Mucopolysaccharidoses (MPSs) consist of a rare group of inherited lysosomal storage diseases, specifically related to glycosaminoglycan (GAG) metabolism defects. Each type of MPS is caused by deficiency of a specific enzyme involved in the degradation of GAGs, causing accumulation of partially degraded products. MPS is estimated to affect one in every 20,000 live births [3,4]. The observation we report proves that the umbilical hernia accompanying Hurler’s syndrome can reach an impressive size with a risk of complication, which leads us to reconsider the abstentionist attitude in some cases. The arguments that have motivated surgical treatment are mainly represented by the volume of the hernia, the risk of strangulation and the significant functional impairment . Surgical treatment can be a laborious process. Airway management can be difficult due to macroglossia and short neck with limited mobility . The trachea may be narrow, the soft tissues are swollen and bleed easily, and these patients are susceptible to bronchospasm. Spinal anesthesia is contraindicated because of the associated spinal malformations. Laryngoscopy and fiber-optic bronchoscopy may be used for intubation. In difficult cases, the laryngeal mask has been shown to be a useful additional aid . Yeung et al. (2009) used flexible fiberoptic laryngoscopy (FFL) and polysomnography (PSG) to assess some patients with different types of MPS. They found that 19 of their 27 patients presented with upper airway obstruction. Of these 19 patients, seven were submitted to PSG and had an AHI between 10 and 17. Only five of the patients were submitted to direct laryngoscopy, which revealed the presence of macroglossia and of redundant tissues in the oropharynx and in the supraglottis . We chose to use a prosthetic plate as part of the repair because the parietal defect is too large to restore normal anatomy and to avoid the risk of recurrence.
The choice to use a particular type of prosthesis depends on many factors:
♦ The state of the wall: can an optimal treatment be achieved by restoring the normal anatomy with a median white line thus ensuring a good dynamic of the abdominal wall muscles. In these conditions, the prosthesis is used as a reinforcement. In the opposite case, especially in the case of a too important parietal defect, the prosthesis comes to patch the loss of substance. There will certainly not be any more post-operative venting, but the quality and tone of the abdominal strap will not have been restored.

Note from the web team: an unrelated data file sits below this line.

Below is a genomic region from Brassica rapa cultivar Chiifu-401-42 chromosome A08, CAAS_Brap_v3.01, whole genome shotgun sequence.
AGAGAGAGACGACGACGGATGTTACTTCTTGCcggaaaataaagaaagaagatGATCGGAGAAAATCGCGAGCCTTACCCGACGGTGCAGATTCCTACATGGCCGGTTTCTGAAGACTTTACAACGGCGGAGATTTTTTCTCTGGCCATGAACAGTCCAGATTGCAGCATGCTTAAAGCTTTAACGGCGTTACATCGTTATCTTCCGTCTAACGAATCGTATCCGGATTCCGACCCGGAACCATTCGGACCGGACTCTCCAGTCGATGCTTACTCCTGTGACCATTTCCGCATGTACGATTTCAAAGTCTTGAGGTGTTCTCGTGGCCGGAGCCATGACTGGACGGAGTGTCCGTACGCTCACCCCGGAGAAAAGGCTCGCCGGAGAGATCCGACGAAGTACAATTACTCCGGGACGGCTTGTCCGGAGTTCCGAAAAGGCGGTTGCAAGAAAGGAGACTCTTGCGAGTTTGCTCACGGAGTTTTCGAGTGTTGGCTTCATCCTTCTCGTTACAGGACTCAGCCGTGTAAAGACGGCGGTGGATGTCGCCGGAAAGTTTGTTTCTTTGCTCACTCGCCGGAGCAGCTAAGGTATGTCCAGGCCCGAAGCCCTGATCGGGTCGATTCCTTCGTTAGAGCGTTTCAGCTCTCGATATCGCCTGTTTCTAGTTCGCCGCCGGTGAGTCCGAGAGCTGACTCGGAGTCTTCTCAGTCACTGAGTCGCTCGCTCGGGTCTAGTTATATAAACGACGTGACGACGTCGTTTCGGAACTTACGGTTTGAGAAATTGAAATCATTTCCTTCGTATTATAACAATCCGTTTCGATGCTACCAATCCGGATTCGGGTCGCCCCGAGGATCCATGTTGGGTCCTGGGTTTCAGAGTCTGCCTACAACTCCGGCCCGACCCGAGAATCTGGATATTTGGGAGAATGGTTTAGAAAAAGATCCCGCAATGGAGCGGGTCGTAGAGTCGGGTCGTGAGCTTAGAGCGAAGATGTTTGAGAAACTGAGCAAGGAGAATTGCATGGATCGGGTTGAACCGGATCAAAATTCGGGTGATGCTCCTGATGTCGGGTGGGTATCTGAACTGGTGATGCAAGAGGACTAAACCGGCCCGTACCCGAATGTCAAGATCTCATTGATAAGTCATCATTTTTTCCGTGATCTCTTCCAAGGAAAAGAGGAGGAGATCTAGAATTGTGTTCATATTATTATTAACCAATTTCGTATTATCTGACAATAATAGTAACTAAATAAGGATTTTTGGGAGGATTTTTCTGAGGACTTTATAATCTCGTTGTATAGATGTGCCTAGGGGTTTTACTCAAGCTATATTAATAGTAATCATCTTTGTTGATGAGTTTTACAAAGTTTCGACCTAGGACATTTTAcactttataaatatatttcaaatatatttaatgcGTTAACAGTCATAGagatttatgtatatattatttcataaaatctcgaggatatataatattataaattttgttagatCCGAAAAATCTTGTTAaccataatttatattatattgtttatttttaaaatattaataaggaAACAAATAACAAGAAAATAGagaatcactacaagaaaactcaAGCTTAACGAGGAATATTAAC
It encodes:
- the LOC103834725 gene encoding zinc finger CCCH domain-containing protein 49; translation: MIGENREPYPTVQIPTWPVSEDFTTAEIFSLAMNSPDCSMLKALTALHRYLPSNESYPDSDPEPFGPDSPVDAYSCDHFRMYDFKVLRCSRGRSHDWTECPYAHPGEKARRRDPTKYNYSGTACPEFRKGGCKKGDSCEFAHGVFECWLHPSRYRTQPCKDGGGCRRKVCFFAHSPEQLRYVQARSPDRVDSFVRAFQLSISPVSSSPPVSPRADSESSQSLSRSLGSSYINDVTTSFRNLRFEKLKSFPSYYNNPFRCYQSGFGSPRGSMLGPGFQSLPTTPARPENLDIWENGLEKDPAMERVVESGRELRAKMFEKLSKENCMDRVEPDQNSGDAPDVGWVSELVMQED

♦ choice of surgical technique: laparoscopy almost always requires the use of an intraperitoneal prosthesis;
♦ Patient’s condition: the septic risk of an emergency operation formally contraindicates the use of a non-absorbable prosthesis;
♦ surgeon’s preferences: intraperitoneal prosthesis avoiding large detachments but exposing to the risk of adhesions or subperitoneal prosthesis, a classic technique but long and more difficult .
The aim of a prosthesis placed outside the peritoneal cavity is to reinforce the long-term solidity of the wall, by acting as a support for collagen healing. This desired incorporation imposes the use of macroporous prostheses. Fixation of the prosthesis is only useful for the time of this incorporation and can therefore be done with slow resorption wire. The choice is vast between Dacron (Mersilene®, Parietex®) and polypropylene with almost similar Conclusions. The choice depends on each person’s habits. For our part, and in the light of our experience of more than 10 years, we remain faithful as soon as possible to Mersilene® placed in a pre-peritoneal retro-muscular site [9,10] (Table 1).
Despite the risk, it is mandatory to perform elective hernia repair using a prosthetic plate in some cases of Hurler’s syndrome, emphasizing strict adherence to the principles of anesthetic, logistical (choice of plate type) and surgical management.